Over at the Harvard Film Archive on Saturday afternoon, director Neil Edwards will be in attendance for his religious fringe documentary Sympathy for the Devil: The True Story of the Process Church of the Final Judgement. Immediately following, Ross Sutherland will be on hand with a spectacular live performance of his radical VHS poetry/synchronicity experiment and festival hit, Stand By for Tape Back-Up, which hypnotically recalls the The Dark Side of Oz (the beautiful, uncanny melding of Pink Floyd’s Dark Side of the Moon and The Wizard of Oz). On Sunday afternoon, also at the HFA, Christopher Kirkley’s Rain the Color of Blue with a Little Red in It screens for the first time in New England. Originally titled Akounak Tedalat Taha Tazoughai due to the lack of word for purple in the Tuareg language (which is spoken in the film’s setting of Niger), the film was conceived as a remake of Prince’s cult hit Purple Rain, but becomes its own gorgeous entity as this cultural translation follows Mdou Moctar on his hero’s journey to guitar king of the Sahara.
BUFF is honored to present the world premiere of local filmmakers Michael J. Epstein and Sophia Cacciola’s lesbian vampire feature Blood of the Tribades on Sunday (3/27) afternoon at the Brattle. Also on Sunday, fresh from the festival circuit, BUFF is proud to bring audiences Sang-chan Kim’s return to filmmaking, Karaoke Crazies, straight from its world premiere at SXSW. Karaoke, Korea’s favorite pastime, becomes the moody backdrop for a thrilling psycho killer comedy. Festival darling Robert G. Putka (2012 Best Short winner for Mouthful) returns to BUFF with his feature debut MAD, fresh from its world premiere at Slamdance. Putka’s comedy cuts, as it weaves a story about a matriarch past the point of a nervous breakdown, her two daughters that don’t give a damn, and the missiles of resentment they hurl at one another.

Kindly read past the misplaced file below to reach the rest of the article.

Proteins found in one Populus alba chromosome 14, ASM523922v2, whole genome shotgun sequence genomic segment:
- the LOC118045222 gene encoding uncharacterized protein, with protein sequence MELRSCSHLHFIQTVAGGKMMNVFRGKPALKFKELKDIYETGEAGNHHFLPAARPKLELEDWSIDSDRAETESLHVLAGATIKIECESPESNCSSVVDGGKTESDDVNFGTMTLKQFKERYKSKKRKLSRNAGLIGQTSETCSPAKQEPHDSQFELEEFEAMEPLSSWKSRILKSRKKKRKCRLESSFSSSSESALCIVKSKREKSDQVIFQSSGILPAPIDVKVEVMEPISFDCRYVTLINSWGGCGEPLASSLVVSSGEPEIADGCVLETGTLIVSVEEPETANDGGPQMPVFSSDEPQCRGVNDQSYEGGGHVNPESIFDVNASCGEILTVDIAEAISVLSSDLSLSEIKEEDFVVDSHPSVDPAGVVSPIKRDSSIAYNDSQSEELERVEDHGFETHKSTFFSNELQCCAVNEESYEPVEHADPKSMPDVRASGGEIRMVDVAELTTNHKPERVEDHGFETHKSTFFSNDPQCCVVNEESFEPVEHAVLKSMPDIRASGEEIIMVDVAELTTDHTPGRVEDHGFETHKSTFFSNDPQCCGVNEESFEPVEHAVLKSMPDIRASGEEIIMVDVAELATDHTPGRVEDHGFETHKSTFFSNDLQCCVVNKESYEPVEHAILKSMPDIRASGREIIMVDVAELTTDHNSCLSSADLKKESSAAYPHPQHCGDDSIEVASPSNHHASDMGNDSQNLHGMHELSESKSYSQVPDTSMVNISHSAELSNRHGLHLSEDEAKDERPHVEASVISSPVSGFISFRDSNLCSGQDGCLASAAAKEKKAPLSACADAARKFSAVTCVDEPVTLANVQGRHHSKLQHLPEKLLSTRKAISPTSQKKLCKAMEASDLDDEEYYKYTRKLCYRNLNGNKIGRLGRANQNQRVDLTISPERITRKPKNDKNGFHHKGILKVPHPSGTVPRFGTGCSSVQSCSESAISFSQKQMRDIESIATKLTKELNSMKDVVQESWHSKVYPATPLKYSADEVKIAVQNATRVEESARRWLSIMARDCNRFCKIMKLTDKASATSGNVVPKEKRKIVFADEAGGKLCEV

This year’s critically acclaimed collections of short films are:
● An annual showcase on local tales of terror (and talent!), Homegrown Horror.
● A series of existential oddities, including revered underground filmmaker Usama Alshaibi’s latest film BAGHDAD, IOWA, will be featured in Perpetual Contemplation of Infinite Glory.
● Midnight shorts block Trigger Warning returns with abrasive, in-your-face films that are most definitely NSFW.
● Saturday morning’s kid- and adult-friendly Saturday Morning Cartoons, programmed by renowned curator, author, and Monster Fest director Kier-La Janisse with all-you-can-eat cereal buffet.
● Sound & Vision showcases the crème de la crème of surreal and powerful music videos from around the world.
● Mania, madness, absurdity, and monstrosity abound in Fugue & Riffs, with 2015’s Best of Fest Short winner Jim McDonough’s newest off-the-wall follow-up.
● Finally, the End of the Line celebrates all things weird and wonderful, delivering a surreal collection of adults-only animations.
Individual screening ticket prices vary and will be available online and at the Brattle Theatre box office on the day of screening and online. Harvard Film Archive screenings are available for purchase online through Brown Paper Tickets and at the door. For full film descriptions, schedule, and ticketing, visit BostonUnderground.org.